Puslapio vaizdai

sacred rights of nature; and that a stern, but necessary policy, had disarmed him of the rights of self-defence. Too well you knew, that to you alone he could look for protection; and that your arm alone could shield him from oppression, or avenge his wrongs; yet, that arm you cruelly stretched out for his destruction.

The counsel, who generously volunteered his services in your behalf, shocked at the enormity of your offence, endeavoured to find a refuge, as well for his own feelings, as for those of all who heard your trial, in a derangement of your intellect. Several witnesses were examined to establish this fact, but the result of their testimony, it is apprehended, was as little satis factory to his mind, as to those of the jury, to whom it was addressed. I sincerely wish this defence had proved successful, not from any desire to save you from the punishment which awaits you, and which you so richly merit; but from the desire of saving my country from the foul reproach of having in its bosom so great a monster.

From the peculiar situation of this country, our fathers felt themselves justified in subjecting to a very slight punishment, him who murders a slave. Whether the present state of society require a continuation of this policy, so opposite to the apparent rights of humanity, it remains for a subsequent legislature to decide. Their attention would ere this have been directed to this subject, but for the honour of human nature, such hardened sinners as yourself are rarely found, to disturb the repose of society. The grand jury of this district, deeply impressed with your daring outrage, against the laws both of God and man, have made a very strong expression of their feelings on the subject, to the legislature; and from the wisdom and justice of that body, the friends of humanity may confidently hope soon to see this blackest in the catalogue of human crimes, pursued by appropriate punishment.

In proceeding to pass the sentence, which the law provides for your offence, I confess, I never felt more forcibly the want of power to make respected the laws of my country, whose minister I am. You have already violated the majesty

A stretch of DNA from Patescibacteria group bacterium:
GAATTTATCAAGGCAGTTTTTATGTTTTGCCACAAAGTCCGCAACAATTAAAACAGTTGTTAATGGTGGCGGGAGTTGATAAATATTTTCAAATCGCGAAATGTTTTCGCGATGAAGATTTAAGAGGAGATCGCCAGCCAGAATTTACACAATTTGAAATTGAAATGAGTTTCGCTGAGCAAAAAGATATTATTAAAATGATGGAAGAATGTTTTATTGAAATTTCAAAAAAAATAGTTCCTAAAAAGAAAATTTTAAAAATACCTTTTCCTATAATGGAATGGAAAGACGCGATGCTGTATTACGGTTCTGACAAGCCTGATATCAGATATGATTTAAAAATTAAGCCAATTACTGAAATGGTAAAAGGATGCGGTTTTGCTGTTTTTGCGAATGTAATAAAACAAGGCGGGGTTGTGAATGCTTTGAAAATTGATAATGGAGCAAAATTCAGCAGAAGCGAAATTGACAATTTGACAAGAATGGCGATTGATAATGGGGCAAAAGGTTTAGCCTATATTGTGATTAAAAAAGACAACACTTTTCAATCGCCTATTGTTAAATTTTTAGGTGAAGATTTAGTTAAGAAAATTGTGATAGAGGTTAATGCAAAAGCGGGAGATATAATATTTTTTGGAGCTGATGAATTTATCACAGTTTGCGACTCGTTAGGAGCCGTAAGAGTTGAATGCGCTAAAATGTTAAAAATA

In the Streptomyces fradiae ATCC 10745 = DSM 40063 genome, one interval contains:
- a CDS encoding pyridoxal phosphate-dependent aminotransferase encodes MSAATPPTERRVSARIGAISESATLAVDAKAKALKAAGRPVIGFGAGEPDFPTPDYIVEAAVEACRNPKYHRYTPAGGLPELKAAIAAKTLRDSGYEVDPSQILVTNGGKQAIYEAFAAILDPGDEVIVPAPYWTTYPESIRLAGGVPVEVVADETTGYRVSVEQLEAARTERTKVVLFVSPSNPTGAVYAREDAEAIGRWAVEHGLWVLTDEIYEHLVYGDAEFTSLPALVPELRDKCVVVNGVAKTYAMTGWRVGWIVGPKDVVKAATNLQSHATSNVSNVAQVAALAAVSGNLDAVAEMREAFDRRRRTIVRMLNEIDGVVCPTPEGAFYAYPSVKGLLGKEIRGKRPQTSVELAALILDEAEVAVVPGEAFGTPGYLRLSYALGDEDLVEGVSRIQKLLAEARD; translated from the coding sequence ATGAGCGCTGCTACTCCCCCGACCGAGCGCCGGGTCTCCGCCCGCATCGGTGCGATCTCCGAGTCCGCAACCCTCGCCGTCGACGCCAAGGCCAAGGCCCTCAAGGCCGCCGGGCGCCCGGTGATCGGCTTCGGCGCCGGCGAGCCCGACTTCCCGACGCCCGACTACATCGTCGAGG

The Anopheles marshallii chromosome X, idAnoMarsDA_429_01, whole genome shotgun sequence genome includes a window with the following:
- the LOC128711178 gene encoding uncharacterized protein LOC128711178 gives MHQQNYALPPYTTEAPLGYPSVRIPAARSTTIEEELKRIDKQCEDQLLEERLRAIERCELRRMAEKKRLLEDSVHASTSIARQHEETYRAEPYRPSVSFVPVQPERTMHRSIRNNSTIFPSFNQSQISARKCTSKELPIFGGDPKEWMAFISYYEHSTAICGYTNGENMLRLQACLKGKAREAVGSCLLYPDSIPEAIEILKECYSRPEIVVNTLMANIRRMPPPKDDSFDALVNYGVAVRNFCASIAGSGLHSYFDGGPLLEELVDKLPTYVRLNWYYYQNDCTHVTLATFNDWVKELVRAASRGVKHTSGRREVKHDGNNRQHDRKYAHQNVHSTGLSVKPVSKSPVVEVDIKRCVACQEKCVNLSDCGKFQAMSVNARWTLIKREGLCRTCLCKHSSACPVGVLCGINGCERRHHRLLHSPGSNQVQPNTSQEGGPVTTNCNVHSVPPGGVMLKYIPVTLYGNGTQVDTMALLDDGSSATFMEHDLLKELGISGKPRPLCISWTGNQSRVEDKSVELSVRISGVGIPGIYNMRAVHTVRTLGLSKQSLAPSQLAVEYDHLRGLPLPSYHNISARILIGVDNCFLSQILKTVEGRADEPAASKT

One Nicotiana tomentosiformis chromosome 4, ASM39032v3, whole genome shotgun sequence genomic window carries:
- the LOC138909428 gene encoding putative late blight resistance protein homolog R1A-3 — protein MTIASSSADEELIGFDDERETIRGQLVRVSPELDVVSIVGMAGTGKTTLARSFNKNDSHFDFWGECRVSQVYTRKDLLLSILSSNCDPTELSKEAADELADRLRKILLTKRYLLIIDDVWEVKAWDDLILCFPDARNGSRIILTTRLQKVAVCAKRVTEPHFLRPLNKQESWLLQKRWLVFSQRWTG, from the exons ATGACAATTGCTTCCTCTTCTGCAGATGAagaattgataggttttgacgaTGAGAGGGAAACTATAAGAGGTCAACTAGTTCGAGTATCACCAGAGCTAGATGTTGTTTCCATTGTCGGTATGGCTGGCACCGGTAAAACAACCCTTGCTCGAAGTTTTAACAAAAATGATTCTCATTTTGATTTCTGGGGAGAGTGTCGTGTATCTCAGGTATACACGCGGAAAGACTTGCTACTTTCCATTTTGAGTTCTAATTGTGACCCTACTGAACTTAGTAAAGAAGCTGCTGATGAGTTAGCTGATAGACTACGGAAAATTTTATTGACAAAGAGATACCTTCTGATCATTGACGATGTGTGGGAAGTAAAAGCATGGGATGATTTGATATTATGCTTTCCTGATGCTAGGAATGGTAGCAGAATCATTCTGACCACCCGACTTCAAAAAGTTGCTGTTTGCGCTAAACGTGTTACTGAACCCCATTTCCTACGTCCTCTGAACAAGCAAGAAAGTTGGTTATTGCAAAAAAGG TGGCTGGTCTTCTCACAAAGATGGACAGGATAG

of those laws. You have profanely pleaded the law under which you stand convicted, as a justification of your crime. You have held that law in one hand, and brandished your bloody ax in the other, impiously contending, that the one gave a licence to the unrestrained use of the other.

But, though you will go off unhurt in person, by the present sentence, expect not to escape with impunity. Your bloody deed has set a mark upon you, which, I fear, the good actions of your future life will not efface. You will be held in abhorrence by an impartial world, and shunned as a monster, by every honest man. Your unoffending posterity will be visited for your iniquity, by the stigma of deriving their origin from an unfeeling murderer. Your days, which will be but few, will be spent in wretchedness; and, if your conscience be not steeled against every virtuous emotion, if you be not entirely abandoned to hardness of heart, the mangled, mutilated corpse of your murdered slave will ever be present in your imagination; obtrude itself into all your amusements, and haunt you in the hours of silence and repose.

But, should you disregard the reproaches of an offended world; should you hear, with callous insensibility, the gnawings of a guilty conscience; yet remember! I charge you remember! that an awful period is fast approaching, and with you, is close at hand, when you must appear before a tribunal, whose want of power can afford you no prospect of impunity; when you must raise your bloody hands at the bar of an impartial, omniscient Judge! Remember! I pray you remember! whilst yet you have time, that God is just, and that his vengeance will not sleep forever.

Court of Oyer and Terminer.

NEW-YORK, 22d JUNE, 1804.



The People v. Thomas Hoag alias Joseph Parker.

The comedy of errors no longer a fable. That two men may so exactly resemble each other as to be mistaken by their most intimate acquaintance, can no longer be doubted, after perusing the following report of a very extraordinary law case. It is stated that this singular case has been the subject of two previous trials in the Justices' Court of New-York. In one, a nonsuit stopped the proceedings; in the other the Court decided that the prisoner was not the person supposed. Yet his accusers were so positive of his identity that they pursued the affair to the present trial. Such an astonishing instance of resemblance, as is clearly proved in this case, has perhaps never before been known.

THE "HE prisoner was indicted, for that he Thomas Hoag, late